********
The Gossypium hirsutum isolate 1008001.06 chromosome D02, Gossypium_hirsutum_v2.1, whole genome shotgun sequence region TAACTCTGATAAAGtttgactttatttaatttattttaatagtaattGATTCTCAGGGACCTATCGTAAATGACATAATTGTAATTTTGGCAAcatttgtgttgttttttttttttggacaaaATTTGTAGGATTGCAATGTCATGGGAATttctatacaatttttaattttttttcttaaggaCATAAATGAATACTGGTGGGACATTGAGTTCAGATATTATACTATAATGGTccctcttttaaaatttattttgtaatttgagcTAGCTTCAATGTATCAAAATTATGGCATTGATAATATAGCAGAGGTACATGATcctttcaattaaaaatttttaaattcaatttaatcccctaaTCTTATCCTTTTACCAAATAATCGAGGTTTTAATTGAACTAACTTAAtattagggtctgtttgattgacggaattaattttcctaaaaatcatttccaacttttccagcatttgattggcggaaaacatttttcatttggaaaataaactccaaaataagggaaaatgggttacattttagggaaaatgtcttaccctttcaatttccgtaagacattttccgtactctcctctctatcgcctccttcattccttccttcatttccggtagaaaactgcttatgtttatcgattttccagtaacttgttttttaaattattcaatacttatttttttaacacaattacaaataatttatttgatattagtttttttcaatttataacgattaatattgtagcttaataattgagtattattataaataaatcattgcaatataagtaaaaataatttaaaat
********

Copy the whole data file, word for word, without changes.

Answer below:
The Gossypium hirsutum isolate 1008001.06 chromosome D02, Gossypium_hirsutum_v2.1, whole genome shotgun sequence region TAACTCTGATAAAGtttgactttatttaatttattttaatagtaattGATTCTCAGGGACCTATCGTAAATGACATAATTGTAATTTTGGCAAcatttgtgttgttttttttttttggacaaaATTTGTAGGATTGCAATGTCATGGGAATttctatacaatttttaattttttttcttaaggaCATAAATGAATACTGGTGGGACATTGAGTTCAGATATTATACTATAATGGTccctcttttaaaatttattttgtaatttgagcTAGCTTCAATGTATCAAAATTATGGCATTGATAATATAGCAGAGGTACATGATcctttcaattaaaaatttttaaattcaatttaatcccctaaTCTTATCCTTTTACCAAATAATCGAGGTTTTAATTGAACTAACTTAAtattagggtctgtttgattgacggaattaattttcctaaaaatcatttccaacttttccagcatttgattggcggaaaacatttttcatttggaaaataaactccaaaataagggaaaatgggttacattttagggaaaatgtcttaccctttcaatttccgtaagacattttccgtactctcctctctatcgcctccttcattccttccttcatttccggtagaaaactgcttatgtttatcgattttccagtaacttgttttttaaattattcaatacttatttttttaacacaattacaaataatttatttgatattagtttttttcaatttataacgattaatattgtagcttaataattgagtattattataaataaatcattgcaatataagtaaaaataatttaaaat